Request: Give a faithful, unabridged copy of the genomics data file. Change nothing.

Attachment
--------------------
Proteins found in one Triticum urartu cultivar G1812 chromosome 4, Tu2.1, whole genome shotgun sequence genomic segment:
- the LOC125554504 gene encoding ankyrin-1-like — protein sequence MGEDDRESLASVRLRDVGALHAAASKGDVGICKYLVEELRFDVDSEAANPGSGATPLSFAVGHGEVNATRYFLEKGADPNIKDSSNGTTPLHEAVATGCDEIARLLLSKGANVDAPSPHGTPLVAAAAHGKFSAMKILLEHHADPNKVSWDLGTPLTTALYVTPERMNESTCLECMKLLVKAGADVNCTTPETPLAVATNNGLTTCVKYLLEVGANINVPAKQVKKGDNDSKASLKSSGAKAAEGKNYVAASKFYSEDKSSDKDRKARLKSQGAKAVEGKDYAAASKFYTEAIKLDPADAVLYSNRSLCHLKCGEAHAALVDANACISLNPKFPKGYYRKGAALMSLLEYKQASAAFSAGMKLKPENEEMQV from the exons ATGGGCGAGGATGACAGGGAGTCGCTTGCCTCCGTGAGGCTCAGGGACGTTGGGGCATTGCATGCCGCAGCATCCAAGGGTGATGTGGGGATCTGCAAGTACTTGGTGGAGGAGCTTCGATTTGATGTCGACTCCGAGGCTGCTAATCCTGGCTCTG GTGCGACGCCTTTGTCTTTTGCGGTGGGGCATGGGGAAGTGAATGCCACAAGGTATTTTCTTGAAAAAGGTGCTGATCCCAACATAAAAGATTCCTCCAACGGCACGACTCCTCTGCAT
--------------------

Proteins found in one Triticum urartu cultivar G1812 chromosome 4, Tu2.1, whole genome shotgun sequence genomic segment:
- the LOC125554504 gene encoding ankyrin-1-like — protein sequence MGEDDRESLASVRLRDVGALHAAASKGDVGICKYLVEELRFDVDSEAANPGSGATPLSFAVGHGEVNATRYFLEKGADPNIKDSSNGTTPLHEAVATGCDEIARLLLSKGANVDAPSPHGTPLVAAAAHGKFSAMKILLEHHADPNKVSWDLGTPLTTALYVTPERMNESTCLECMKLLVKAGADVNCTTPETPLAVATNNGLTTCVKYLLEVGANINVPAKQVKKGDNDSKASLKSSGAKAAEGKNYVAASKFYSEDKSSDKDRKARLKSQGAKAVEGKDYAAASKFYTEAIKLDPADAVLYSNRSLCHLKCGEAHAALVDANACISLNPKFPKGYYRKGAALMSLLEYKQASAAFSAGMKLKPENEEMQV from the exons ATGGGCGAGGATGACAGGGAGTCGCTTGCCTCCGTGAGGCTCAGGGACGTTGGGGCATTGCATGCCGCAGCATCCAAGGGTGATGTGGGGATCTGCAAGTACTTGGTGGAGGAGCTTCGATTTGATGTCGACTCCGAGGCTGCTAATCCTGGCTCTG GTGCGACGCCTTTGTCTTTTGCGGTGGGGCATGGGGAAGTGAATGCCACAAGGTATTTTCTTGAAAAAGGTGCTGATCCCAACATAAAAGATTCCTCCAACGGCACGACTCCTCTGCAT